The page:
Kristin Murphy, Deseret News
Lisa and Haley Vinson chat at home in West Jordan on Thursday, Nov. 2, 2017. Lisa's son and Haley's brother Brandon Vinson is in recovery from a heroin addiction.

"We were not just a typical family," she said. "We were a typical Mormon family." Experts say addictions cut across every demographic boundary you can think of, so no group of people is automatically immune.

The survey found differences between Clinton voters, Trump voters and nonvoters on this issue of blame: Republicans hold government policies slightly more accountable for addictions, while Democrats do the same to drug and insurance companies. Overall, about one-fourth blame the doctors who prescribe the drugs and the drug companies that make them.

Sixty-five percent of those surveyed see drug addiction as a problem in their community to some degree. And addictions may have a chilling effect on interactions within a community. The survey found those with any addiction are less likely to reach into their communities for help and interactions.

The survey found that people used different strategies to respond to addictions within their families, although about one-fourth did not intervene at all. The most common intervention was confronting the abuser (36 percent), followed by becoming educated on addictions (35 percent), confiding in trusted friends or a spouse (28 percent), and seeking counseling (20 percent). While 22 percent let the individual face the legal consequences of the addiction, 7 percent staged an intervention, 12 percent took the addict to the hospital or called a doctor and 9 percent called police. Some tried multiple strategies.

Christina Zidow believes parents need to be careful how they handle alcohol and prescription drugs around their children if they want to discourage abuse and addiction. Zidow is the chief operating officer at the Odyssey House substance abuse treatment program in Salt Lake City. She notes there are parents who see nothing wrong with serving alcohol to their underage children or who offer their own leftover prescription medication when a child is injured or ill.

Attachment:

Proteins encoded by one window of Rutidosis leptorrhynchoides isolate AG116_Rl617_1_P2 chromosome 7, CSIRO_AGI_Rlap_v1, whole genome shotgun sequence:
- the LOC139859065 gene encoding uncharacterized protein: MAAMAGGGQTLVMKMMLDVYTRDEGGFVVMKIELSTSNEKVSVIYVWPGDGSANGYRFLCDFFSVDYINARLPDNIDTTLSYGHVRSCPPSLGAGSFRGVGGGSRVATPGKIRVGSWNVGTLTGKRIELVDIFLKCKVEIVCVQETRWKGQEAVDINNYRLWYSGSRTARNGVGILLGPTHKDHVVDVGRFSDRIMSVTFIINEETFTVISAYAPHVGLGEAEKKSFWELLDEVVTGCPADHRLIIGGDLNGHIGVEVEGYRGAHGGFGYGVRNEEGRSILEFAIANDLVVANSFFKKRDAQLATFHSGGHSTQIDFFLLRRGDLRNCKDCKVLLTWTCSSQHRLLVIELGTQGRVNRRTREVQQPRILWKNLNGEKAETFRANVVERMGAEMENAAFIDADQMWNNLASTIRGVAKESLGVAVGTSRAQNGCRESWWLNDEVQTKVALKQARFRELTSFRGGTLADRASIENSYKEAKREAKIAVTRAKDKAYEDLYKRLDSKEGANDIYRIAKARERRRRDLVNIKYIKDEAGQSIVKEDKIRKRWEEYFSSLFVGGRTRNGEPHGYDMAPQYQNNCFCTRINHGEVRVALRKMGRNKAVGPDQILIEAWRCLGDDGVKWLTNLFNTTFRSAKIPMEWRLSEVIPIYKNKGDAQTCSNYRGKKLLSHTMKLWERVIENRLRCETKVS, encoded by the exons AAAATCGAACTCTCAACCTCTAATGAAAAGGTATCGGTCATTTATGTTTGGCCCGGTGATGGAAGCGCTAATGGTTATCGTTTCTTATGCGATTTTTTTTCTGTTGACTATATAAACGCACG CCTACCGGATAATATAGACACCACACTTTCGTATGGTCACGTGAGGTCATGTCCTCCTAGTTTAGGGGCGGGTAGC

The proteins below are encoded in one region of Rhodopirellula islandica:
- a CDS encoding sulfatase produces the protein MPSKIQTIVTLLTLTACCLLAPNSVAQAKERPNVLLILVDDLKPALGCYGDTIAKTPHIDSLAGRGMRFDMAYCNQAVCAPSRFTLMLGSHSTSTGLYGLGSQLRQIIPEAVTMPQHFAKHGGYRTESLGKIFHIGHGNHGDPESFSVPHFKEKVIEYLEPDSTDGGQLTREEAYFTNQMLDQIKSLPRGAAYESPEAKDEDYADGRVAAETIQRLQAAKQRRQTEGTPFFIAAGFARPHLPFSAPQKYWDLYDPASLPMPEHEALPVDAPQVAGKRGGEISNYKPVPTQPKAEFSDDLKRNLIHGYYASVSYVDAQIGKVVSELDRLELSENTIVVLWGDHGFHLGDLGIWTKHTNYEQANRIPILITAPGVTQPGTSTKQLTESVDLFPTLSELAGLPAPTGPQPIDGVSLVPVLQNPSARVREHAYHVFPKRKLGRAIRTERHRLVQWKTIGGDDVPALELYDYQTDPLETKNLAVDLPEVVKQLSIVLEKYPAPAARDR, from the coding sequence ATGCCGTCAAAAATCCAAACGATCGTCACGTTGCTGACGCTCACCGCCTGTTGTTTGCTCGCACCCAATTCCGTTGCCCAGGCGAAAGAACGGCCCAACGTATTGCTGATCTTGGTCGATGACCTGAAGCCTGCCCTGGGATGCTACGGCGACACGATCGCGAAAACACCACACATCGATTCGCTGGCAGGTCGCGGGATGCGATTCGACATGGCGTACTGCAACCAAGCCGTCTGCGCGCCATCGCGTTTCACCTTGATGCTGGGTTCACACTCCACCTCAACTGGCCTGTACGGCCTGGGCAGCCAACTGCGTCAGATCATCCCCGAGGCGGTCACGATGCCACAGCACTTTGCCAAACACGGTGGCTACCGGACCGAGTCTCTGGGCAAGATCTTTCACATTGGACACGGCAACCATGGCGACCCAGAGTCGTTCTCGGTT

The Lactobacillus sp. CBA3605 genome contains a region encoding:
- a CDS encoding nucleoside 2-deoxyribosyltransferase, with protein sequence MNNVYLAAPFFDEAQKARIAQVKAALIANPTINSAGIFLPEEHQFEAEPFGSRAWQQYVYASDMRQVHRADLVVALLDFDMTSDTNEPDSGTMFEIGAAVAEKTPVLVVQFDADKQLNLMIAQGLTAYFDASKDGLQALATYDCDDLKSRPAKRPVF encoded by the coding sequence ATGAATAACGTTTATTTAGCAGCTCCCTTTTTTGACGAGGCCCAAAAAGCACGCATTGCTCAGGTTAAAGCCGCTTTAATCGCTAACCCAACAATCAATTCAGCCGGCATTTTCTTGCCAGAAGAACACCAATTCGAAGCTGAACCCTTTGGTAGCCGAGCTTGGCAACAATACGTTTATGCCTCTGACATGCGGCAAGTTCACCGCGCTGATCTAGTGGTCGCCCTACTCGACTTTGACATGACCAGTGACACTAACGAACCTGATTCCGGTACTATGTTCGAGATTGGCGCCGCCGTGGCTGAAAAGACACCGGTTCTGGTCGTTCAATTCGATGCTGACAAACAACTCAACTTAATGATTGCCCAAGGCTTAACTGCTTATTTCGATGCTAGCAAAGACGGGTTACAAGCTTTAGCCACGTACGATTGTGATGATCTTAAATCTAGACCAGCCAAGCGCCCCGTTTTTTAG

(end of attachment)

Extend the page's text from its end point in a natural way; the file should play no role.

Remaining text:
"Eighty-five percent of the kids are getting the pain medication from a friend or a family member. ... In terms of perception of risk and actual risk, there's a huge disparity."

Getting help

Zidow notes significant variation in how alcohol and opioid addictions may play out, although both have the potential to devastate individuals and families. While alcohol addiction is more common, it's a legal substance and people are less likely to lose their jobs over it, she said. Some addicted to alcohol may function fairly well at work and get drunk every night. They may underestimate their addiction.

"I'm guessing the perception of alcohol abuse is not as high as actual alcohol abuse levels," she said.

Opioid addiction becomes harder to mask — and it's harder to function long-term, she noted. With heroin, lives begin to unravel. That was certainly true for Brandon Vinson. His mom and dad could tell quite early that something was wrong, but it would take them a while to figure out what he was using, Lisa Vinson said. And longer still to deal with it.

Ultimately, both types of addiction can lead to social isolation, job loss and breakdowns in family communications and relationships, said Zidow.

Help is available for addicts, although the treatments are quite different for alcohol and opioids. And it's easier — and far less painful — to try to prevent use by youngsters, she added. "For kids, everything is a gateway. They can get some brain damage any time they use anything in that developmental stage. ...If you can prevent children from using anything before age 21, the chance of addiction is negligible."

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The advice comes just as Utah and the nation are on high alert. In late October, President Trump called opioid abuse a "public health emergency." "We cannot allow this to continue," he said. "It is time to liberate our communities from this scourge of drug addiction."

The declaration was made the same week that Utah's SHARP survey results were released. The Student Health and Risk Prevention survey showed that, for the first time in more than a decade, recent alcohol use by high school seniors is up — to 14.7 percent.

The entire American Family Survey and related stories and graphics are online here.